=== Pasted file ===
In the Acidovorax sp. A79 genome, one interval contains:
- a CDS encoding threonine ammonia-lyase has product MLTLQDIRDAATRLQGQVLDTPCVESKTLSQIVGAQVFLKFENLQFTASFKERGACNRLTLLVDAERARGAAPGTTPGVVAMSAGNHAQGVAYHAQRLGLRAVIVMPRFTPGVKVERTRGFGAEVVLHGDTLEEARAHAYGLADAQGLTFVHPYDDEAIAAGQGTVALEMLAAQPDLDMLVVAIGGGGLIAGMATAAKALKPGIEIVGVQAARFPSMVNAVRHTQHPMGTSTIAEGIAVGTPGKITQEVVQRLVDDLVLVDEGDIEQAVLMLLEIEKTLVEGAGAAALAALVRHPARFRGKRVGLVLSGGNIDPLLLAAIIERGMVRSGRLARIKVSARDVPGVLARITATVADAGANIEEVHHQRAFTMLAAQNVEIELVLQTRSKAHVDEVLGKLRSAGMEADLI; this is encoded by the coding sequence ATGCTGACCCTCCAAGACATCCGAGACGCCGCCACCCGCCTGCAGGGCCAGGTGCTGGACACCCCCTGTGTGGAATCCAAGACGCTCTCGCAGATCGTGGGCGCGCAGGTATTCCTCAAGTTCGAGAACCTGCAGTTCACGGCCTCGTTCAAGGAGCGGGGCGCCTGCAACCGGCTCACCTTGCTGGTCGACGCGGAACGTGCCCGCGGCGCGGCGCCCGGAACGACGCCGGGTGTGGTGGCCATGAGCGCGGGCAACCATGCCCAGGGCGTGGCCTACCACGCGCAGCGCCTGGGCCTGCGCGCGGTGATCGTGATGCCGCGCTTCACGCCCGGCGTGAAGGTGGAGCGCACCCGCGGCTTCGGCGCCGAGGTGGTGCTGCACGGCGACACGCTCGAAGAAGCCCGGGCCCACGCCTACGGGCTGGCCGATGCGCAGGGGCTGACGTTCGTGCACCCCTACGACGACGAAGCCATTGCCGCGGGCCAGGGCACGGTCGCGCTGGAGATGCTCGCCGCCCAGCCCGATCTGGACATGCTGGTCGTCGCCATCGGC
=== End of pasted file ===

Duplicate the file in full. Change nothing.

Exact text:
In the Acidovorax sp. A79 genome, one interval contains:
- a CDS encoding threonine ammonia-lyase has product MLTLQDIRDAATRLQGQVLDTPCVESKTLSQIVGAQVFLKFENLQFTASFKERGACNRLTLLVDAERARGAAPGTTPGVVAMSAGNHAQGVAYHAQRLGLRAVIVMPRFTPGVKVERTRGFGAEVVLHGDTLEEARAHAYGLADAQGLTFVHPYDDEAIAAGQGTVALEMLAAQPDLDMLVVAIGGGGLIAGMATAAKALKPGIEIVGVQAARFPSMVNAVRHTQHPMGTSTIAEGIAVGTPGKITQEVVQRLVDDLVLVDEGDIEQAVLMLLEIEKTLVEGAGAAALAALVRHPARFRGKRVGLVLSGGNIDPLLLAAIIERGMVRSGRLARIKVSARDVPGVLARITATVADAGANIEEVHHQRAFTMLAAQNVEIELVLQTRSKAHVDEVLGKLRSAGMEADLI; this is encoded by the coding sequence ATGCTGACCCTCCAAGACATCCGAGACGCCGCCACCCGCCTGCAGGGCCAGGTGCTGGACACCCCCTGTGTGGAATCCAAGACGCTCTCGCAGATCGTGGGCGCGCAGGTATTCCTCAAGTTCGAGAACCTGCAGTTCACGGCCTCGTTCAAGGAGCGGGGCGCCTGCAACCGGCTCACCTTGCTGGTCGACGCGGAACGTGCCCGCGGCGCGGCGCCCGGAACGACGCCGGGTGTGGTGGCCATGAGCGCGGGCAACCATGCCCAGGGCGTGGCCTACCACGCGCAGCGCCTGGGCCTGCGCGCGGTGATCGTGATGCCGCGCTTCACGCCCGGCGTGAAGGTGGAGCGCACCCGCGGCTTCGGCGCCGAGGTGGTGCTGCACGGCGACACGCTCGAAGAAGCCCGGGCCCACGCCTACGGGCTGGCCGATGCGCAGGGGCTGACGTTCGTGCACCCCTACGACGACGAAGCCATTGCCGCGGGCCAGGGCACGGTCGCGCTGGAGATGCTCGCCGCCCAGCCCGATCTGGACATGCTGGTCGTCGCCATCGGC